On 30 March 2018 at 03:33, Eric V. Smith email@example.com wrote:
On 3/29/2018 12:13 PM, Nick Coghlan wrote:
While more projects are starting to actively drop Python 2.x support, there are also quite a few still straddling the two different versions. The "rewrite to f-strings" approach requires explicitly dropping support for everything below 3.6, whereas implicit optimization of literal based formatting will work even for folks preserving backwards compatibility with older versions.
Sure. But 3.6 will be 3 years old before this optimization is released. I've been seeing 3.4 support dropping off, and expect to see 3.5 follow suit by the time 3.8 is released. Although maybe the thought is to do this in a bug-fix release? If we're changing semantics at all, that seems like a non-starter.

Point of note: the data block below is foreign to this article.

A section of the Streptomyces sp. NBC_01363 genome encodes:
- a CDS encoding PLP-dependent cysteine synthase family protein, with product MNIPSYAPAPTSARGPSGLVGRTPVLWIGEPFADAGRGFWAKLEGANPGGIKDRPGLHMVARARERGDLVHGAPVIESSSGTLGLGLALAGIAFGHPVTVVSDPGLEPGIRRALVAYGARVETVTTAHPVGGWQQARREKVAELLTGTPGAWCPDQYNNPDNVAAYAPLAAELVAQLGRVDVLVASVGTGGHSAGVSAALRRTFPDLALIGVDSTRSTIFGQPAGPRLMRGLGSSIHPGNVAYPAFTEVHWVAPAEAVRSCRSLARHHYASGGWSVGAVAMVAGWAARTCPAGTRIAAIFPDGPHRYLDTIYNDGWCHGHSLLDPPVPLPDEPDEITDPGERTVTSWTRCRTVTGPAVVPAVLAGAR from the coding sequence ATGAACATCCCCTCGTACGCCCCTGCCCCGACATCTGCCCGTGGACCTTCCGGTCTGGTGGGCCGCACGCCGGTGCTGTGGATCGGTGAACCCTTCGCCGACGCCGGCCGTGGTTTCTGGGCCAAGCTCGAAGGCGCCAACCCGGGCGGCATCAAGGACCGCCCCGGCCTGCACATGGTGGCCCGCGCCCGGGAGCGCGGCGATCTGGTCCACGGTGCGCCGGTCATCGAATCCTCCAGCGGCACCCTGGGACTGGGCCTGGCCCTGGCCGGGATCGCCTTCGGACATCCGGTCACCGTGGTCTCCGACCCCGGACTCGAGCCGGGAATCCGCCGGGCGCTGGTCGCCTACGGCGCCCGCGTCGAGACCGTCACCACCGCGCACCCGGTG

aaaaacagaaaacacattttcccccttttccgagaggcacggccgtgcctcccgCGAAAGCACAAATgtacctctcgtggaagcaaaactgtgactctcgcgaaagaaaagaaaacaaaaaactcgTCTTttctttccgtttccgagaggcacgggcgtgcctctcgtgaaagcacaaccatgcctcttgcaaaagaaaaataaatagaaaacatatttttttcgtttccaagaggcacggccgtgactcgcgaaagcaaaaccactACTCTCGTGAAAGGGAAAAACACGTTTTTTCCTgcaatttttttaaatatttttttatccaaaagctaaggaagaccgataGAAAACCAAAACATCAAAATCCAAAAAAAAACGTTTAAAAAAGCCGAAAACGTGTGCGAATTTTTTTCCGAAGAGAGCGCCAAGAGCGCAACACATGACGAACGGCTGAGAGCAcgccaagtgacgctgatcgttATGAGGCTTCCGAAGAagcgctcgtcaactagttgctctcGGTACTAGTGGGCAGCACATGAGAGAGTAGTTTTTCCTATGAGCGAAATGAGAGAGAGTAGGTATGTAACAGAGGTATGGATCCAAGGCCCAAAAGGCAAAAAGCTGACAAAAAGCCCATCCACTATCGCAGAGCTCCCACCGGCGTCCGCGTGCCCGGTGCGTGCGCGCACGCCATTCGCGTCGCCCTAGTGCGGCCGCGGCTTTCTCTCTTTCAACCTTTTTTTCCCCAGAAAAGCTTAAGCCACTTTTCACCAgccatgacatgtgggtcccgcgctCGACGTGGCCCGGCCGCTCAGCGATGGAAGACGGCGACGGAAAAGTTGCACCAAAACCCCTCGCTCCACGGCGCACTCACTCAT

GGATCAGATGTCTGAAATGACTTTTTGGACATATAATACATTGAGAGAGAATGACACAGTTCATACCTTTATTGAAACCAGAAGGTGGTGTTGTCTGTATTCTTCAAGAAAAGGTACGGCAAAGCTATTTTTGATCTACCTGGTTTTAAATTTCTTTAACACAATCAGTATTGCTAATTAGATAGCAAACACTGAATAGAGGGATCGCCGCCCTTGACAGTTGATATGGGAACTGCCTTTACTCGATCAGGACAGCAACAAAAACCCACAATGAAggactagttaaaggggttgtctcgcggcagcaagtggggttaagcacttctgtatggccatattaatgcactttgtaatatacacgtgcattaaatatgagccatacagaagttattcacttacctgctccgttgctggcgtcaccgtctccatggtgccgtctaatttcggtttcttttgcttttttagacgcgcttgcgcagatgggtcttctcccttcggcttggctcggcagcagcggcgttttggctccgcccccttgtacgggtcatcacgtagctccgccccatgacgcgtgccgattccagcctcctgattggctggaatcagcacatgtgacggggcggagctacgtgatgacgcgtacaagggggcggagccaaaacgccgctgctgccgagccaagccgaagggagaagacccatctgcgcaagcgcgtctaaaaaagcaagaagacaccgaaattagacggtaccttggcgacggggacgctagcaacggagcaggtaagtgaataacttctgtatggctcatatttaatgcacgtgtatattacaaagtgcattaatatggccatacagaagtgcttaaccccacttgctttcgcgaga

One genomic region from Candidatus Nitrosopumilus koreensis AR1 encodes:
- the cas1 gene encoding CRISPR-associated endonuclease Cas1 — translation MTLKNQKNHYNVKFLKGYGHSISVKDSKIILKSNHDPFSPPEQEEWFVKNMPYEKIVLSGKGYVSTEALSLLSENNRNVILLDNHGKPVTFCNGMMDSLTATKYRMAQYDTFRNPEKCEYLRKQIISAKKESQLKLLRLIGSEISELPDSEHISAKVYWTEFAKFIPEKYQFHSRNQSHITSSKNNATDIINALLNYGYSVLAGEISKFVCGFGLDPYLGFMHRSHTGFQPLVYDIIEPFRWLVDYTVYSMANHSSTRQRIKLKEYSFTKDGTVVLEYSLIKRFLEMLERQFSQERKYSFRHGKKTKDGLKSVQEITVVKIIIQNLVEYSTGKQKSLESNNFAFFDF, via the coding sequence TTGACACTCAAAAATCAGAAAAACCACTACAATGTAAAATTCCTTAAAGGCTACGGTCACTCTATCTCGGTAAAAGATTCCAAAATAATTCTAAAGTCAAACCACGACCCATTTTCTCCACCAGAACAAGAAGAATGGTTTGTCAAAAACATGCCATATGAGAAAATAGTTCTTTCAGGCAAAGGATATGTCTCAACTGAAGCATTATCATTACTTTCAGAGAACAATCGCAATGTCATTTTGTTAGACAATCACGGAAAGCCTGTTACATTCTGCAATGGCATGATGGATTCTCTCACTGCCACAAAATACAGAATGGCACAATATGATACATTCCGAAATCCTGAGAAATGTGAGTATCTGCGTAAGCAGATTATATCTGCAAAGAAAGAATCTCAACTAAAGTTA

Definitely 3.8+ only. The nice thing about doing this implicitly at the compiler level is that it potentially provides an automatic performance improvement for existing libraries and applications. The justification for the extra complexity would then come from whether or not it actually measurably improve things, either for the benchmark suite, or for folks' real-world applications.
Steven D'Aprano also raises a good point on that front: a FORMAT_STRING super-opcode that sped up f-strings *and* allowed semantics preserving constant-folding of str.format calls on string literals could make more sense than a change that focused solely on the implicit optimisation case.